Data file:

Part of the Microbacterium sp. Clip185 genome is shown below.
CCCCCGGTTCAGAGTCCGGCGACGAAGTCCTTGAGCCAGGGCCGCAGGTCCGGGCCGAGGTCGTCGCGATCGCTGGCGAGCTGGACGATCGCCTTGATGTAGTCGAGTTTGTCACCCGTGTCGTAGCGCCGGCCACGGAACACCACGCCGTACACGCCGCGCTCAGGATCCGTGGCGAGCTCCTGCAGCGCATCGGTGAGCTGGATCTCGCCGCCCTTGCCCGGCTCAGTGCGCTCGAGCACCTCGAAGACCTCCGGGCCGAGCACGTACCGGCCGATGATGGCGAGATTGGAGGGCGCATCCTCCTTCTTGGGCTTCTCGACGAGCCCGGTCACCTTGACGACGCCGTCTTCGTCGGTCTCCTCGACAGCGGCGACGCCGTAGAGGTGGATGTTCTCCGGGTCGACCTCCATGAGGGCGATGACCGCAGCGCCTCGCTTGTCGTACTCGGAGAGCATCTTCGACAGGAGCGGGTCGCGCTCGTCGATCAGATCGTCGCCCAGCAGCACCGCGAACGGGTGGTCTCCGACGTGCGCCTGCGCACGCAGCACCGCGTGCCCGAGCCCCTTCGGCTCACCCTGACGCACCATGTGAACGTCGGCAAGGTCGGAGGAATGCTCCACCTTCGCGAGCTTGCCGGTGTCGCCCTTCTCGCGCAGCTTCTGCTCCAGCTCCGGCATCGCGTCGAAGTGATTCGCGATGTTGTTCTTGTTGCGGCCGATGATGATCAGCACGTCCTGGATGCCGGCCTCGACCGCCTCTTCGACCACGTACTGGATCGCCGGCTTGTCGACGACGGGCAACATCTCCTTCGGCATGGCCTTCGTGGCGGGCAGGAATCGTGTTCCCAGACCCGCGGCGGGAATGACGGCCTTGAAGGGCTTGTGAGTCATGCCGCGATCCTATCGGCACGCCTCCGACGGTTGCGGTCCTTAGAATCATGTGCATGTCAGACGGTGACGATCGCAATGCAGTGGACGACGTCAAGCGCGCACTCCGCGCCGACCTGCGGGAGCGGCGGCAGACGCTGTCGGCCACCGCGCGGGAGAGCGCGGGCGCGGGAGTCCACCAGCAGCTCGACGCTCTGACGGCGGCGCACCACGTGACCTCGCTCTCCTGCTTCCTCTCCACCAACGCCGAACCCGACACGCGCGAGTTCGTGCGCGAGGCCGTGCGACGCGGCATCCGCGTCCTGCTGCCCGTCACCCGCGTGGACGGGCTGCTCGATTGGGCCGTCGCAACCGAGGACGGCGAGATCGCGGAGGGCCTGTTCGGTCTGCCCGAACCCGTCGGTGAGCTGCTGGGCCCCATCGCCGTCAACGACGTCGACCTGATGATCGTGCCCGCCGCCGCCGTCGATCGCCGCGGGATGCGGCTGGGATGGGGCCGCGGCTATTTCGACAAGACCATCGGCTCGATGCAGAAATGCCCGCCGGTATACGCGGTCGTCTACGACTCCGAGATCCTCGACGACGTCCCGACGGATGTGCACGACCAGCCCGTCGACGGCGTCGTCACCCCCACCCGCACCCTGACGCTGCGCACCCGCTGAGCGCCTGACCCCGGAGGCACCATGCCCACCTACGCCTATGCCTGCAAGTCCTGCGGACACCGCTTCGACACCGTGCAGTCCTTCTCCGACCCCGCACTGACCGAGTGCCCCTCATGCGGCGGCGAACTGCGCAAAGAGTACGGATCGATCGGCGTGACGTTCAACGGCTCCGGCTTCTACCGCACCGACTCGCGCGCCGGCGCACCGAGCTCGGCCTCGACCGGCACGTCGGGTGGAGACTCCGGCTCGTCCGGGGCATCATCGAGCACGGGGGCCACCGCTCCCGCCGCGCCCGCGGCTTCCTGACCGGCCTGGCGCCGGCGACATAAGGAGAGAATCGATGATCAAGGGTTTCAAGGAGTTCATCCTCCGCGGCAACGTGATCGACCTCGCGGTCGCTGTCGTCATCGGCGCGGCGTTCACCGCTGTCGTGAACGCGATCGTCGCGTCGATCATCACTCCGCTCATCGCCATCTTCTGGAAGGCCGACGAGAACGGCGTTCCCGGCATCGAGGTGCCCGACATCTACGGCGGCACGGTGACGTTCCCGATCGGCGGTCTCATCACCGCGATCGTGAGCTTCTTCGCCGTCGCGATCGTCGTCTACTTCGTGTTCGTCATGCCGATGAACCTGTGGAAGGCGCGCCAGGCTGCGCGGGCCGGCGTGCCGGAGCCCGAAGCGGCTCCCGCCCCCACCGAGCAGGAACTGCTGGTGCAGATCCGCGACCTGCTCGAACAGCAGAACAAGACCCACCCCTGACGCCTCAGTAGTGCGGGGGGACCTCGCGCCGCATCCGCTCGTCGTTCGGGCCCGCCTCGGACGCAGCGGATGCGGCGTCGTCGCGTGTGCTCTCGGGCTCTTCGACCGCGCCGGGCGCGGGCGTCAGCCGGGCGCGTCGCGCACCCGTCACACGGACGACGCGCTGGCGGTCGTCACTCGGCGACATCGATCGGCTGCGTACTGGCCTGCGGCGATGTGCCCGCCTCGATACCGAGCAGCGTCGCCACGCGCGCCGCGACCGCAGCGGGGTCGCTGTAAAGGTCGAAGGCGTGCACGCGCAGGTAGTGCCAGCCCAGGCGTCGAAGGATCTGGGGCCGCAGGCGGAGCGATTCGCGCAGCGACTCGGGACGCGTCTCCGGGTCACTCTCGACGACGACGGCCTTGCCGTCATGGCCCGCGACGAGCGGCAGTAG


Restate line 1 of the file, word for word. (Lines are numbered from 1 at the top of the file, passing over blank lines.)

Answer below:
Part of the Microbacterium sp. Clip185 genome is shown below.